It seemed like half the skating world was in Italy in May, and a lovely time of year it was to visit Bella Italia. On May 15 and 16, the ISU Ice Dance Technical Committee held a test event in Milan for proposed new competition formats. The plan is for the compulsory dance to be dropped in the 2010-11 season and for the original dance to be replaced by one of three possibilities: a pattern dance, a rhythm dance or a combination of the compulsory and original dance.
Several teams made the trip to Milan, including Jane Summersett and Todd Gilles, Madison Chock and Greg Zuerlein, Kristina Gorshkova and Vitali Butikov, Ekaterina Rubleva and Ivan Shefer, Andrea Chong and Guillaume Gfeller, Tanja Kolbe and Sascha Rabe, and Terra Findlay and Benoit Richaud.
“It was a lot of fun to be involved in,” Madison wrote to us afterward. “I like feeling that we were a part of the future. But I’m sure it will take a while to decide what will happen since all the skaters did their job very well presenting great material. Personally, I think the two front-runners were the combination dance and the rhythm Waltz. It was fun to create our program because we got to see how it would work to have compulsories mixed with a normal original dance.”
All the teams we heard from said they had time to tour beautiful Milano, and of course to get in some shopping on the Via Montenapoleone.
“We saw the Duomo and the Castello Sforzesco,” said Madison, “And the Galleria and all the shops! We ate at a small restaurant by the castle and it was amazingly delicious! There was also a gelato place directly across the street from our hotel at which we made a stop at least twice a day. Jane and I had tons of cappuccinos and other coffee drinks.”
Meanwhile, some of our friends from the Skating Club of Boston also made a trip to Milan in early May. Coaches Mark Mitchell and Peter Johansson taught a seminar there and invited their students Stephen Carriere, Ross Miner, Katrina Hacker and Dana Zhalko-Tytarenko to go with them.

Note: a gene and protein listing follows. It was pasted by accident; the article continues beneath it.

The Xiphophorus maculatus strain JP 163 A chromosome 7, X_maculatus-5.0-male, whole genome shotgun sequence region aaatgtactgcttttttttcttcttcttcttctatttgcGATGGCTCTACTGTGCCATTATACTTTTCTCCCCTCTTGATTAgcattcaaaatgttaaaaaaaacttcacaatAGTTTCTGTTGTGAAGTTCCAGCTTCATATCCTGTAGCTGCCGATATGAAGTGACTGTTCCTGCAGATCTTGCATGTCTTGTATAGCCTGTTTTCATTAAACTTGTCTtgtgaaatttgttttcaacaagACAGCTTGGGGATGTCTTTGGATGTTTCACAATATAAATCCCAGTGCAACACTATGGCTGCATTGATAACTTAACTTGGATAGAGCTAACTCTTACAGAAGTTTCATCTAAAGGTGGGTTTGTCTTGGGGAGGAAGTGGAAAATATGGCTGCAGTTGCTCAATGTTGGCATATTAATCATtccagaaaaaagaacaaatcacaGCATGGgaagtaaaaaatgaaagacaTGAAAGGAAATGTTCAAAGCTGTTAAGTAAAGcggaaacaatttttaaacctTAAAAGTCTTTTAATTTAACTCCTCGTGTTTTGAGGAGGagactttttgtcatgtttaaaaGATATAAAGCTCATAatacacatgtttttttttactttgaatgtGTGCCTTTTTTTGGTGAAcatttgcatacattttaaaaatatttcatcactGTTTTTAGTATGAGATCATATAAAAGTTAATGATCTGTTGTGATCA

“Italy was fabulous,” said Katrina, who recently announced that she will take next season off to attend Princeton. “Even though I’m not training for any competitions, I still am skating and want to keep up my jumps. We had group stroking and edge lessons [I think it was the first time I actually enjoyed having a stroking lesson] and helped each other out on new spin positions, etc.”
The Boston skaters got a warm welcome from the Italians at the Forum rink, who included Francesca Rio, Fabio Mascarello, Paolo Bacchini, Alice Garlisi, Deborah Sacchi, coach Cristina Mauri and choreographer Raffaela Cazzaniga.
“The skaters and coaches were so welcoming!” said Katrina. “I can’t even tell you how nice everyone was. The rink is beautiful — it had a gym, a bowling alley, pool, squash courts, ‘jorky ball’ [some kind of two-person indoor soccer] courts, a dance studio and more.”
Katrina, befitting her Ivy League future, took in a lot of Italian culture instead of shopping.
“I loved the Pinacoteca di Brera, the art museum — with Caravaggio, Tintoretto, Raphael [one can watch paintings being restored inside a glass cube in the exhibition space!] — walking to the top of the Duomo and of course, the shopping!”
Well, of course she went shopping. Be serious. It was Milan!
“On Friday night we went to Venice,” added Katrina. “I absolutely love the Peggy Guggenheim collection!” That’s an art collection, by the way. Good girl.